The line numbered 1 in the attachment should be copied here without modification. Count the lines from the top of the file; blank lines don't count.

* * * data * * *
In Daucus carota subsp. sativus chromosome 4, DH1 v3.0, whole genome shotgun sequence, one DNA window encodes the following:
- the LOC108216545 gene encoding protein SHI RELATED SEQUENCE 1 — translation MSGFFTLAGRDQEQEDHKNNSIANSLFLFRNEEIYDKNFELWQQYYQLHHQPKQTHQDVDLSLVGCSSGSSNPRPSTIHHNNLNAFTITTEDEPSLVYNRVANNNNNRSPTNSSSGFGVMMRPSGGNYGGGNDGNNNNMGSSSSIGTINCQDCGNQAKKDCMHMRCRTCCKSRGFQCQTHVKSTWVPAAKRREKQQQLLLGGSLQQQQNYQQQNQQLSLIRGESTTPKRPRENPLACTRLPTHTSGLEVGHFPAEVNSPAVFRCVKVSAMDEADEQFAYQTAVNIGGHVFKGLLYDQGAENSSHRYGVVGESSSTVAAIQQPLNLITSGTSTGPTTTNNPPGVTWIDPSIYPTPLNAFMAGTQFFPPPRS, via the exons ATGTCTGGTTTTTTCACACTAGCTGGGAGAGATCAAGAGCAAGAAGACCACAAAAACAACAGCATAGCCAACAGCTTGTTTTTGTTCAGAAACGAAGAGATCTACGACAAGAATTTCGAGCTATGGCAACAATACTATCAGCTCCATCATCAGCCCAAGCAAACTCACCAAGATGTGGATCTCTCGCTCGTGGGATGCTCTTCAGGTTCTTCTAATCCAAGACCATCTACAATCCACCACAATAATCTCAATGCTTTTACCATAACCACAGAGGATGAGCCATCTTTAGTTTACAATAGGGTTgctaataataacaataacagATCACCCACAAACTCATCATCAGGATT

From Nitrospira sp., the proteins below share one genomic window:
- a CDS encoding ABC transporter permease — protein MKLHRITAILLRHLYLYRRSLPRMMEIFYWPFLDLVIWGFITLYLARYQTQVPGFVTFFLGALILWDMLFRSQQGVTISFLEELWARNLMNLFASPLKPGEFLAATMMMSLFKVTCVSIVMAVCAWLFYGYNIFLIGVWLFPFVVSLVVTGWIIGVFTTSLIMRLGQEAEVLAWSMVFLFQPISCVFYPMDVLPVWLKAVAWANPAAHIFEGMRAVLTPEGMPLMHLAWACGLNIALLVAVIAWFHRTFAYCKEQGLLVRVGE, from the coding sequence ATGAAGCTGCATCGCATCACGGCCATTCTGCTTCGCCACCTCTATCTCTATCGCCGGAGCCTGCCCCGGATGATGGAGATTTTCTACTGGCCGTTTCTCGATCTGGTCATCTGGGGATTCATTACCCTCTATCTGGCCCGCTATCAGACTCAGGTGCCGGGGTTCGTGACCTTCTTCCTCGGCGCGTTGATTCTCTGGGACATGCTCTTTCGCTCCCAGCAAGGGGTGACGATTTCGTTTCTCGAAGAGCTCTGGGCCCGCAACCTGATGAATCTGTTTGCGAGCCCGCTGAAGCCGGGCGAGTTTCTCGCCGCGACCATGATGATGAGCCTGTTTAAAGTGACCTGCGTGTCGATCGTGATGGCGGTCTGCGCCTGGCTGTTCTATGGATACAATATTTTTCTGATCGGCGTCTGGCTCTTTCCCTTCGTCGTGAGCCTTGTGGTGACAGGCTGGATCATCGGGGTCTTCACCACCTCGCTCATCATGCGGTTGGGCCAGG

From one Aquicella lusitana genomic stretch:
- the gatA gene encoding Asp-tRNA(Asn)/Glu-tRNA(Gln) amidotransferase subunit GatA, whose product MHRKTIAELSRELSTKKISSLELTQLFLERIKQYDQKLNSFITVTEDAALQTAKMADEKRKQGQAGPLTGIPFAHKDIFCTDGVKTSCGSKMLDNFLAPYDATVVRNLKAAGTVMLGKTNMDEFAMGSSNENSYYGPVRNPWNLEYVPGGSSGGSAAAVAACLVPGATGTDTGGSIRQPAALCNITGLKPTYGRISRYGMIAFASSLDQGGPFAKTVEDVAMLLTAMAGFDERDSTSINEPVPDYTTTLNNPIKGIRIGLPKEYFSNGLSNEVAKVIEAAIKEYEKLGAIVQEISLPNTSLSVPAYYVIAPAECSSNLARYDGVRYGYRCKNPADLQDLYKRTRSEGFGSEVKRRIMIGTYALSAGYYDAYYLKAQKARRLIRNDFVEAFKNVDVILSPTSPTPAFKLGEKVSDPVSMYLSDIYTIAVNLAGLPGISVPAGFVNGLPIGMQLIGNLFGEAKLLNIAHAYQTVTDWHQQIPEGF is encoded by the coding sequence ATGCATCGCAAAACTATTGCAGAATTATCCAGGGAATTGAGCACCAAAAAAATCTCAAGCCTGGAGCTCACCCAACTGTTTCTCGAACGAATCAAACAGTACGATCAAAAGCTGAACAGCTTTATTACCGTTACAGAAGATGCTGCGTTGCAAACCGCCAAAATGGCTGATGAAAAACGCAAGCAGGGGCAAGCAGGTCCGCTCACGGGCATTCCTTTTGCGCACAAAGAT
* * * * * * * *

In Daucus carota subsp. sativus chromosome 4, DH1 v3.0, whole genome shotgun sequence, one DNA window encodes the following: